What is a Full Frame Digital Camera?

A full frame digital camera is equipped with the full frame CCD which is the simplest form of sensor in which incoming photons fall on the full light sensitive sensor array. To readout the sensor the accumulated charge must then be shifted vertically row by row into the serial output register and for each row the readout register must be shifted horizontally to readout each individual pixel. This is known as "Progressive Scan" readout. A disadvantage of full frame is charge smearing caused by light falling on the sensor whilst accumulated charge signal is being transferred to the readout register. To avoid this,

Sensor Sizes
The relative sizes of sensors used in most current digital cameras, relative to a 35mm film frame.

Nikkor PC-E
Nikkor 24mm PC-E tilt-shift lens on Nikon D700 full-frame DSLR camera
devices sometimes utilize a mechanical shutter to cover the sensor during the readout process. However, mechanical shutters have lifetime issues and are relatively slow. Shutters are not needed however in spectrographic operations or when a pulsed light source is used. Full frame CCD’s are typically the most sensitive CCD’s available and can work efficiently in many different illumination situations. This is in contrast to cameras with smaller sensors, typically of a size equivalent to APS-C-size film, much smaller than a full 35 mm frame. As of 2009, there are only 6 Full Frame 35mm Digital cameras in production. The majority of digital cameras, both compact and SLR models, use a smaller-than-35 mm frame, as it is easier and cheaper to manufacture imaging sensors at a smaller size. Historically, the earliest digital SLR models, such as the Kodak DCS 100, also used a smaller sensor.

Use of 35 mm film-camera lenses

If the lens mounts are compatible, many lenses, including manual focus models, designed for 35 mm cameras can be mounted on the latest DSLR cameras. When a lens designed for a full-frame camera is mounted on a camera with a smaller sensor, only the center of the lens’s image circle is captured. The edges are cropped off, which has the effect of zooming in on the center section of the imaging area. The ratio of the size of the captured image to the size of the full-frame 35 mm format is known as the “crop factor” or “focal-length multiplier″, and is typically in the range 1.3–2.0 for non-full-frame digital SLRs.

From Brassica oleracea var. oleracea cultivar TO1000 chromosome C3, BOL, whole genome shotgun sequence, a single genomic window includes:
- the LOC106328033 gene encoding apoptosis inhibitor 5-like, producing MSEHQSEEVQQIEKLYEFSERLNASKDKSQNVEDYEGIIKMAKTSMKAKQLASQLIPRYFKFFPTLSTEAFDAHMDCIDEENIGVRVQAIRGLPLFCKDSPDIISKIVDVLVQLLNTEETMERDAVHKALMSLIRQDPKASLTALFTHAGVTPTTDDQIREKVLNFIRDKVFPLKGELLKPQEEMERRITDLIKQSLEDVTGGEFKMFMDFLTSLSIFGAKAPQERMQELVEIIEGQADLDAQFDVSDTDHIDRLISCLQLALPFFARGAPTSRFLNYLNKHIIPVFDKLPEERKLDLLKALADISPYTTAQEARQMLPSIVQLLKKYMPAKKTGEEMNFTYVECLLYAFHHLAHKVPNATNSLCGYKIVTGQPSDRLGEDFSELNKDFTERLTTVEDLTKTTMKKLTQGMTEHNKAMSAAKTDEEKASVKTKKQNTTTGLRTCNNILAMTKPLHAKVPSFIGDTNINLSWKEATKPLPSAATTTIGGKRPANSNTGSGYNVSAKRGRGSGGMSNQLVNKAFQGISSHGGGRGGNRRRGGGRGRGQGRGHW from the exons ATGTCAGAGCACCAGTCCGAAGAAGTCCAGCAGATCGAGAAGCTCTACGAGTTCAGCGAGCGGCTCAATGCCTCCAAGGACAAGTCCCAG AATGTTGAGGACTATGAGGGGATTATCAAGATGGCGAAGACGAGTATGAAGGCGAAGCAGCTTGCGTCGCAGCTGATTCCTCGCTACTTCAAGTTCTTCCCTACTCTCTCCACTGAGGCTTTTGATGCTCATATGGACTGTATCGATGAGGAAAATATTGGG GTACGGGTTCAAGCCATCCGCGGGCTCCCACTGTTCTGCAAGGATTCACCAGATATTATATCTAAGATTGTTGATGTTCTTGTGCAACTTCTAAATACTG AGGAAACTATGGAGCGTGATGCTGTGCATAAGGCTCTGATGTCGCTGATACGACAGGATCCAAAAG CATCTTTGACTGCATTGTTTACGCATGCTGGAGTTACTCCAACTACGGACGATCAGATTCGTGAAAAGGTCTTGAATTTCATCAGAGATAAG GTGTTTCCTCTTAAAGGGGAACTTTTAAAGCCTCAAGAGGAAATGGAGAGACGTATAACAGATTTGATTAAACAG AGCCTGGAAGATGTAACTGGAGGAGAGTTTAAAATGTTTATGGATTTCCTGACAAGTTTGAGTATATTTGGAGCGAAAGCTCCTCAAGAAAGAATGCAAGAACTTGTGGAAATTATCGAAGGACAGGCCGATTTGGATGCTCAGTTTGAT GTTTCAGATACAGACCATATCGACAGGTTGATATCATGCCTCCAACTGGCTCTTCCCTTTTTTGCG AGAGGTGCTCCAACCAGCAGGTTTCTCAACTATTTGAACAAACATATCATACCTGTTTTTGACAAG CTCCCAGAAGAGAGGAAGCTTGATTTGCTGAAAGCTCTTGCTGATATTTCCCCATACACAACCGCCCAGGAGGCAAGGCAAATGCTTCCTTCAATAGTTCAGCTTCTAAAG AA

One advantage of full-frame DSLR cameras is that lenses designed for 35 mm film cameras provide the same angle of view on the new DSLRs as that to which photographers were accustomed on their film cameras. This can be very useful with wide-angle lenses and with zoom lenses whose ranges were chosen for the full-frame 35 mm format. The full-frame sensor can also be useful with perspective control or tilt/shift lenses; in particular, the wider angle of view is often more suitable for architectural photography.

CCD image sensor architectures

The term full-frame is also used to refer to a type of charge-coupled device sensor technology in which the sensor elements occupy the entire sensor surface rather than sharing space with associated pixel storage sites.

The use of full-frame CCDs is typically restricted to digital SLRs since they require the use of a mechanical shutter and do not output a continuous image. The two uses of the term full-frame are not otherwise related.

135 film cameras

In 35 mm (135 film) cameras, the terms full-frame and half-frame were used to distinguish the 24 × 36 mm and 18 × 24 mm film formats the half-frame 35 mm film format is also known as single-frame in movie film, and as a result, full-frame film cameras were sometimes known as double-frame

The Nikon E2/E2n and E3/E3s digital SLRs, which were Nikon's first entry into the field of professional digital photography, used a reduction optical system to compress a full 35mm visual field onto a smaller digital sensor.

They were not therefore full-frame digital SLRs, although in common with full-frame digital SLRs they had no crop factor. Nikon has designated its full frame cameras with the FX and its smaller sensor cameras as the DX format. Similarly, Canon EF is their full-frame line, while the EF-S lenses only work on the smaller sensor bodies.

Prototype full-frame digital SLRs

Pentax MZ-D (presented in 2000, based on Pentax MZ-S, with the same sensor as Contax N, it never went into production)

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